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Gino Wilson (M-14190 v. Officer Mcculloch

January 5, 2012

GINO WILSON (M-14190), PLAINTIFF,
v.
OFFICER MCCULLOCH , ET AL., DEFENDANTS.



The opinion of the court was delivered by: Magistrate Judge Martin C. Ashman

MEMORANDUM OPINION AND ORDER

Plaintiff, Gino Wilson, filed suit, pro se, against Defendants, Officer McCulloch, Sheriff Thomas Dart, and Cook County, alleging deliberate indifference to his safety while he was detained at Cook County Jail. Presently before the Court is the Defendants' motion for summary judgment. For the reasons stated in this order, Defendants' motion for summary judgment is granted.

I. Legal Standard

Summary judgment shall be granted "if the movant shows that there is no genuine dispute as to any material fact and that the movant is entitled to judgment as a matter of law."

Fed. R. Civ. P. 56(a); Celotex Corp. v. Catrett, 477 U.S. 317, 322 (1986); Vision Church v. Village of Long Grove, 468 F.3d 975, 988 (7th Cir. 2006). In determining whether factual issues exist, the court must view all the evidence and draw all reasonable inferences in the light most favorable to the non-moving party. Weber v. Universities Research Assoc., Inc., 621 F.3d 589, 592 (7th Cir. 2010). The court does not "judge the credibility of the witnesses, evaluate the weight of the evidence, or determine the truth of the matter. The only question is whether there is a genuine issue of fact." Gonzalez v. City of Elgin, 578 F.3d 526, 529 (7th Cir. 2009), citing Anderson v. Liberty Lobby, 477 U.S. 242, 249-50 (1986).

However, Rule 56 "mandates the entry of summary judgment, after adequate time for discovery and upon motion, against a party who fails to make a showing sufficient to establish the existence of an element essential to that party's case, and on which that party will bear the burden of proof at trial." Celotex, 477 U.S. at 322. "Where the record taken as a whole could not lead a rational trier of fact to find for the non-moving party, there is no genuine issue for trial." Sarver v. Experian Information Solutions, 390 F.3d 969, 970 (7th Cir. 2004) (citations omitted). "A genuine issue of material fact arises only if sufficient evidence favoring the nonmoving party exists to permit a jury to return a verdict for that party." Egonmwan v. Cook County Sheriff's Dept., 602 F.3d 845, 849 (7th Cir. 2010), quoting Faas v. Sears, Roebuck & Co., 532 F.3d 633, 640-41 (7th Cir. 2008).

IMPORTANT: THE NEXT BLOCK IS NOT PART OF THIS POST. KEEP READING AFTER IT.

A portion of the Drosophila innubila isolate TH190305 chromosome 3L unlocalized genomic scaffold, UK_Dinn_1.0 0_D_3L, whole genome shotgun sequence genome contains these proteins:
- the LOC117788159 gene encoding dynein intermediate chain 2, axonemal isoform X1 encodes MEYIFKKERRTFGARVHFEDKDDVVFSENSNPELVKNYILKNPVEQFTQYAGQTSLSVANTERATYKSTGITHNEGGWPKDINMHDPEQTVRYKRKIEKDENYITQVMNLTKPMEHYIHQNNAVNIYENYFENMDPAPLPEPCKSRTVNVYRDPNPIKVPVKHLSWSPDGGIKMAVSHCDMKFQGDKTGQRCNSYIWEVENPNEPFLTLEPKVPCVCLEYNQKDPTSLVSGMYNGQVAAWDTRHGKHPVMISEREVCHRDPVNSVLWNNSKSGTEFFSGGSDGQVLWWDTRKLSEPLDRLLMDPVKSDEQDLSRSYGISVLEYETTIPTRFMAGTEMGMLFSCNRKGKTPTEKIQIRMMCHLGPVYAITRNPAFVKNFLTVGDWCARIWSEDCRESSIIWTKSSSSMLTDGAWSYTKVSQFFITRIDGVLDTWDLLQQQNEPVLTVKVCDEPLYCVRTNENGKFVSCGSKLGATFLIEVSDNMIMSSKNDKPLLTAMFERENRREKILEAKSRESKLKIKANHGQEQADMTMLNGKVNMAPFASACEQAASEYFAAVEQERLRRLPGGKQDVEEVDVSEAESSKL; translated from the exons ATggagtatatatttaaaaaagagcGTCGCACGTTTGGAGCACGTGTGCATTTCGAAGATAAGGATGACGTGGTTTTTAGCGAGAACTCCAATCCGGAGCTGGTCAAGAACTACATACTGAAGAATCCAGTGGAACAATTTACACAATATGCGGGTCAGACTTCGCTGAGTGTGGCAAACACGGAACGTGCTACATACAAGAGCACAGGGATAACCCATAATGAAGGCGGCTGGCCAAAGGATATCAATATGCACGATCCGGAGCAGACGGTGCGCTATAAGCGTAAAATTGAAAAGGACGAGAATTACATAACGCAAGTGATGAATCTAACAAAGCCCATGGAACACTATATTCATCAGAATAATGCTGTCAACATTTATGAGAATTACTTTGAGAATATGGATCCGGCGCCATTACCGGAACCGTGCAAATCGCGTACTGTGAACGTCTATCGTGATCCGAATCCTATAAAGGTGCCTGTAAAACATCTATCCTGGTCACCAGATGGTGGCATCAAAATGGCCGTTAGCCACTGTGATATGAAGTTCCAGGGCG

When Defendants filed their motion for summary judgment, they included a "Notice to Pro Se Litigant Opposing Motion for Summary Judgment" as required by Timms v. Frank, 953 F.2d 281, 285 (7th Cir. 1992); Lewis v. Faulkner, 689 F.2d 100, 102 (7th Cir. 1982) and Local Rule 56.2 (N.D. Ill.). This notice clearly sets out the requirements of this Court's Local Rule 56.1. In particular, the notice explains that Plaintiff's response must comply with Federal Rule of Civil Procedure 56(e) and Local Rule 56.1 (N.D. Ill.).

Local Rule 56.1(b) requires a party opposing a motion for summary judgment to file:

(3) a concise response to the movant's statement that shall contain:

(A) numbered paragraphs, each corresponding to and stating a concise summary of the paragraph to which it is directed, and

(B) a response to each numbered paragraph in the moving party's statement, including, in the case of any disagreement, specific references to the affidavits, parts of the record, and other supporting materials relied upon, and

(B) a statement, consisting of short numbered paragraphs, of any additional facts that require denial of summary judgment, including references to the affidavits, parts of the record, and other supporting materials relied upon.

L.R. 56.1(b). The district court may require strict compliance with Local Rule 56.1. See Ammons v. Aramark Uniform Serv., Inc., 368 F.3d 809, 817 (7th Cir. 2004); Bordelon v. Chicago School Reform Board of Trustees, 233 F.3d 524, 527 (7th Cir. 2000) (strict compliance with the local rules governing summary judgment is upheld given the importance of local rules that structure the summary judgment process).

Although pro se plaintiffs are entitled to lenient standards, compliance with procedural rules is required. Members v. Paige, 140 F.3d 699, 702 (7th Cir. 1998) ("[R]ules apply to uncounseled litigants and must be enforced"); Jones v. Phipps, 39 F.3d 158, 163 (7th Cir.1994). Despite being given this notice, Plaintiff did not respond to Defendants' motion or proposed statements of fact. On October 26, 2011, the Court gave Plaintiff another opportunity to respond to Defendants' motion and proposed statements of fact and warned Plaintiff that his failure to do so could result in summary judgment being granted. Even with another opportunity to respond, Plaintiff failed to file a response to Defendants' motion or ...


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